Ritter nodded, “It is true. Although we do sometimes make ceremonial armors of bronze even now as a tribute to our past. The clan leader was determined that Freya would not leave, that it was too dangerous and would only result in the loss of another Halz. The fact that it was someone who was both a woman and with such excellent craft skills only made the desire she not be lost even stronger.”

“The attempt to lock her in her room until she came to her senses failed. The guards were found unconscious the next morning and Freya was long gone. The great clan hold went into mourning for her loss. Her death was assumed as there was certainly no way to catch her. She knew all the secret ways, and even if she did not, there was a massive hole to the outside that the giants had created.”

“Freya followed the trail of the giants. She found their encampment and saw her fiance alive in a cage. He was not the only creature caged there. She understood the tongue of giants, many of the Halz had learned it so that we could better defend against them. It is far easier when you know what your foes words and plans mean. She overheard that the giants did not eat people of any kind, they were using the various people they captured as labor. The Halz were valued for their engineering expertise.”

“Even with the power of steel, Freya knew she was no match for the giants. Yet the news that her love was valuable to the giants and would be treated well meant that she had time to rescue him. Thus she began a quest to find people who would aid her in her quest. She visited the clan halls of the other Halz. Most thought her tale insane. As the creativity and inspiration of the Soulforge clan were quite often mixed with madness, Freya was easy to brush off in their minds. However, there were those in each hold who held out hope that their relatives remained alive. She slowly gathered a few boon companions to follow her.”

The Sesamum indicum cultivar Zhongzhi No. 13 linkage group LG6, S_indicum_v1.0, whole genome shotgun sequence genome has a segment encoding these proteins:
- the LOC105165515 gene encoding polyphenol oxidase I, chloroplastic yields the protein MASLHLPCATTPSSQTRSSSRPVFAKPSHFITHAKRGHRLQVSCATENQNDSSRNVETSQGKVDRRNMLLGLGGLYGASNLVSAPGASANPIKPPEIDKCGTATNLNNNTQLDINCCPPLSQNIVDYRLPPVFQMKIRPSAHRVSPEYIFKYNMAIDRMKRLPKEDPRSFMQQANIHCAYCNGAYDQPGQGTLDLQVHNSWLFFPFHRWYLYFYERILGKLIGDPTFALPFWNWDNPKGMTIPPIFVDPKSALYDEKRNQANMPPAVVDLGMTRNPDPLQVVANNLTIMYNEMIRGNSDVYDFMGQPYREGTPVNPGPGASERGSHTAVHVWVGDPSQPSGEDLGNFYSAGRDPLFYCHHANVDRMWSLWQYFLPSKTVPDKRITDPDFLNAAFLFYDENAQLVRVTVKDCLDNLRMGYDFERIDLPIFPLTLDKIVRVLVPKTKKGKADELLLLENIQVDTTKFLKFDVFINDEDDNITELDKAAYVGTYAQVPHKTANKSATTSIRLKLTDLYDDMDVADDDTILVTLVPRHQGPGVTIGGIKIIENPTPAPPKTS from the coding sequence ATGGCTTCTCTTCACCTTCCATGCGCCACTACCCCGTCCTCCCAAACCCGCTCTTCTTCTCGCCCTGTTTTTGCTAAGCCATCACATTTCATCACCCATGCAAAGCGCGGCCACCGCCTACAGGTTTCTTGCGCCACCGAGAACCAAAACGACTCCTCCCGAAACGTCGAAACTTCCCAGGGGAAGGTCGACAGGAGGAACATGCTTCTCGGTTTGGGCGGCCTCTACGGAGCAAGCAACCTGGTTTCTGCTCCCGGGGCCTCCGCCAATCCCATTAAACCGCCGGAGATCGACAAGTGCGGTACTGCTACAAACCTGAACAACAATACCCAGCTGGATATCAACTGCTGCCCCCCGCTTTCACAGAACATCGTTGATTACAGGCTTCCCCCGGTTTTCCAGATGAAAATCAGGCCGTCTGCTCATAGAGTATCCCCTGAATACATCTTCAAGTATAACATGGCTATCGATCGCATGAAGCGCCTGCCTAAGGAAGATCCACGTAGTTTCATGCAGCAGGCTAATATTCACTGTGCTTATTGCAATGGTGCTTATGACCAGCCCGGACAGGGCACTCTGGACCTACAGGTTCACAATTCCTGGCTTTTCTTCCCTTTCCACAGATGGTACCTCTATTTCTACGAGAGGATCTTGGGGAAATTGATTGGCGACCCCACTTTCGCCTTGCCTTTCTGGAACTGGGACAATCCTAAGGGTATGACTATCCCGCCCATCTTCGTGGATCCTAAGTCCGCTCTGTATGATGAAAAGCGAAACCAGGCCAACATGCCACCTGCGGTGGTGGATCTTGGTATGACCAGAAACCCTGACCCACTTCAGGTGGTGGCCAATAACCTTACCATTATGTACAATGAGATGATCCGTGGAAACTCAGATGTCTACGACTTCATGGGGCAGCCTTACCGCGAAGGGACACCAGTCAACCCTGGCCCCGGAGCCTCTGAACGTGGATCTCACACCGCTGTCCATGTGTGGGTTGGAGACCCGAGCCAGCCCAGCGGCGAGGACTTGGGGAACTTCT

“There was Gunther Goldbeard for one. He was a portly Halz who had turned to drink when his son had been stolen. He was not much use as a warrior, but Freya admired his determination. He gave up his drink and traveled with her on the quest to rescue his son. By his reckoning, he was of no use to his people as he was. The hope to see his son again drove him.”

“Another was Ulf Silveraxe. He had no one to rescue in the most literal of senses. His family had been slain in a raid by giants. He was out for revenge. He had honed himself into a deadly warrior. Without Freya intervention, it was likely he would have gone on a suicidal attack. He was wise enough to recognize that as a team, the group might actually effect some real vengeance on the giants.”

“Then there were the twins Barnard and Barrett of the Orcdoom clan. Like many of the Orcdoom at the time, they one one of a large number of offspring. They wished to prove themselves on an adventure, or at least to prove one or the other was the best. They had long been in competition with each other, as well as all their older siblings.”

“Perhaps the most intelligent of the group was Klaus Stonehammer. He was a student of many fields and he leapt at a chance to study and document the giants. He figured that anything they could learn about the giants could eventually be used to defeat this ancient enemy. He was enormous for a Halz but had never believed in violence. Still, Freya valued his wisdom and his keen tactical mind.”

“Dietrich Diamondheart promised a small retinue of warriors to aid the cause, but that he needed to see the situation for himself before he would commit his resources. The Diamondheart clan had long suffered some of the worst losses to the giants. If this was an opportunity to strike at the giants in a way that would cripple them, then his clan would certainly provide enough warriors to give the giants pause.”